Many retailers think an online store is the answer to all their problems – that it will expand their reach, improve their sales and increase their customer base as soon as the site goes live.
But sadly, ecommerce sites don’t fit the “if you build it, they will come” adage.

In fact, they actually require a lot of hard work and careful strategizing if you want to see success.

For this reason, many retailers find themselves disappointed with the initial returns their site brings in. It may even have them questioning if the site was worth building in the first place!
Fortunately, with most failing ecommerce sites, there are a few common problems at work. Fix these, and you could be on your way to a wildly successful online store.

1. You’re not upselling or cross-selling.

Think of your last few online shopping experiences. Did you ever see a “you might also like…” or “this goes well with…” area on the product page, in your shopping cart or during the checkout process?

Well this is called upselling and cross-selling, and it’s one of the biggest advantages that an ecommerce website has over traditional brick-and-mortar stores.
With these tools, you can take the product your customer is already interested and offer suggestions for other products that can improve their experience. It could be for battery packs that are necessary for the product’s operation, accessories that might complete the outfit, or just other, similar products that the customer would like.
Regardless of how you choose to do it, upselling and cross-selling can allow you to double, sometimes even triple the amount a customer spends on your site – and it only takes a few seconds.

2. You forgot to optimize your product descriptions and category pages.

Like any website, if you want to see search engine traction for your online store, you have to get to optimizing. Pick a few keywords, work them into your web content and Meta tags, and build out a blog to get your brand noticed by search engines. Be extra careful to optimize each and every product page and category page, too, as these are easily the highest-converting pages when it comes to search.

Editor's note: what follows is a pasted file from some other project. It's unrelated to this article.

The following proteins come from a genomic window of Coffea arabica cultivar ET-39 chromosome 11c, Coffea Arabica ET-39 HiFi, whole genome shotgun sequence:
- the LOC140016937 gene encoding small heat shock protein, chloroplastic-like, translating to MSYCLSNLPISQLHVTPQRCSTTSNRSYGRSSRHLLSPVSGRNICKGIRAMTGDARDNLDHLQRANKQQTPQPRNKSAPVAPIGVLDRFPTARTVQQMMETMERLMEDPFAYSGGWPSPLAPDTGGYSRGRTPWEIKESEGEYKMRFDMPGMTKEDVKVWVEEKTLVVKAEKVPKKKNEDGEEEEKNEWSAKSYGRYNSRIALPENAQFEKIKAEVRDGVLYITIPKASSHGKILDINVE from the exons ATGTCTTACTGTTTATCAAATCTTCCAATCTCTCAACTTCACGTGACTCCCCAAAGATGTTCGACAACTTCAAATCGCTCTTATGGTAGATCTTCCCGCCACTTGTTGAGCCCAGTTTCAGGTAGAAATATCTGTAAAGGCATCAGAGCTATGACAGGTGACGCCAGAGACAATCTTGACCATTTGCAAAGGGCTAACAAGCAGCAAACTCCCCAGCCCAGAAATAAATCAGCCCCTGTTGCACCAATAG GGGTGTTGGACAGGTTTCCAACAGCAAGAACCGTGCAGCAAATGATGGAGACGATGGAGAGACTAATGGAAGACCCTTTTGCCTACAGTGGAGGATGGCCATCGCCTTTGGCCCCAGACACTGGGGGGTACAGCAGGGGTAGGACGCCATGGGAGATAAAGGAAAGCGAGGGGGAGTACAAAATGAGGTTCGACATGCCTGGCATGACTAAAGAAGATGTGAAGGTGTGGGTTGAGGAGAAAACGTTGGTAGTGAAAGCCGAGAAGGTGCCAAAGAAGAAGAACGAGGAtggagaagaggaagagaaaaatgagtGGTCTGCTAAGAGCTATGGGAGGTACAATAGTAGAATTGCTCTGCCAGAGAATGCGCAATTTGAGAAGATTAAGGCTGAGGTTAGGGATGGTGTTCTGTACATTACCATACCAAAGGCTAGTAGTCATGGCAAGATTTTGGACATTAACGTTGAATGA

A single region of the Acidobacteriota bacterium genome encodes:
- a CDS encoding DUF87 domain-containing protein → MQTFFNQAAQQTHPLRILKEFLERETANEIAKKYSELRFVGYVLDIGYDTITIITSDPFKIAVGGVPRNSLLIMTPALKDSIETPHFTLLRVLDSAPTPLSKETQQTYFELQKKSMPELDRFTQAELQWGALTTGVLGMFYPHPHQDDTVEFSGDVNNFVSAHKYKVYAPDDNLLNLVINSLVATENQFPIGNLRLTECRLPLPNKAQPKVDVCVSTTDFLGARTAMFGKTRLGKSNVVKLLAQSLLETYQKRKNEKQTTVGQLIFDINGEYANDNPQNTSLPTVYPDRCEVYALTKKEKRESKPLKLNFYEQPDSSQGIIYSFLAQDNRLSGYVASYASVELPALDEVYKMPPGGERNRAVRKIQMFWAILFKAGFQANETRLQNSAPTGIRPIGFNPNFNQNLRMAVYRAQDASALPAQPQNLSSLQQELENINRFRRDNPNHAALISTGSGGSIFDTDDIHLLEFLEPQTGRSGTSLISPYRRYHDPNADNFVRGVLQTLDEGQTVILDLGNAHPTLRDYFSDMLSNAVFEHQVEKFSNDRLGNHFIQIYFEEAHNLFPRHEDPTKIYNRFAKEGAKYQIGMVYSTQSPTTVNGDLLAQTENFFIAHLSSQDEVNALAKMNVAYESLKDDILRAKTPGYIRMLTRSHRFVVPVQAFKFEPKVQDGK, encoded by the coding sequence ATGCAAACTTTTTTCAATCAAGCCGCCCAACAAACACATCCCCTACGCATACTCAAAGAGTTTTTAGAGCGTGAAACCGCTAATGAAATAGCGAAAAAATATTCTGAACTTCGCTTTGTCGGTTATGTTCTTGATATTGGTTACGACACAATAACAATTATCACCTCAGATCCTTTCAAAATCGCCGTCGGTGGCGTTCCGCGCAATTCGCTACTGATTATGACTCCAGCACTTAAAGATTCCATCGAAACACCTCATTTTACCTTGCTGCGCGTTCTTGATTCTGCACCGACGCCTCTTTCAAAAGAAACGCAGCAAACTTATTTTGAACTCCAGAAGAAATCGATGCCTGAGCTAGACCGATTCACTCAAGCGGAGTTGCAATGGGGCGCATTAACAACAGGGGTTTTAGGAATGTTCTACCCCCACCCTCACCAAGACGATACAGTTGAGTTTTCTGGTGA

Think of it this way: if a person searches for “red blouse,” and gets two results – one for your homepage and one for a category page of red tops – which one do you think is more likely to convert into a sale? The category page for sure. It requires a lot less work on the user’s part, and it’s given them what they want, when they want it – a major key to ecommerce success.
You’ll want to work your keywords into each product description (maybe even into the product name if you can), and include them in the titles and Meta descriptions of your product and category pages, too. If there’s room, include a small description on each category page, and work a related keyword or two in there as well.

3. You haven’t secured your site.

Security is a huge worry among online shoppers, especially with the prevalence of identity theft in our society. Because of this, many shoppers are hesitant to put in their personal information and address – let alone their credit card number – into a new or unknown website. In fact, according to DigiCert, 25 percent of users will actually stop an online purchase if they have a security concern.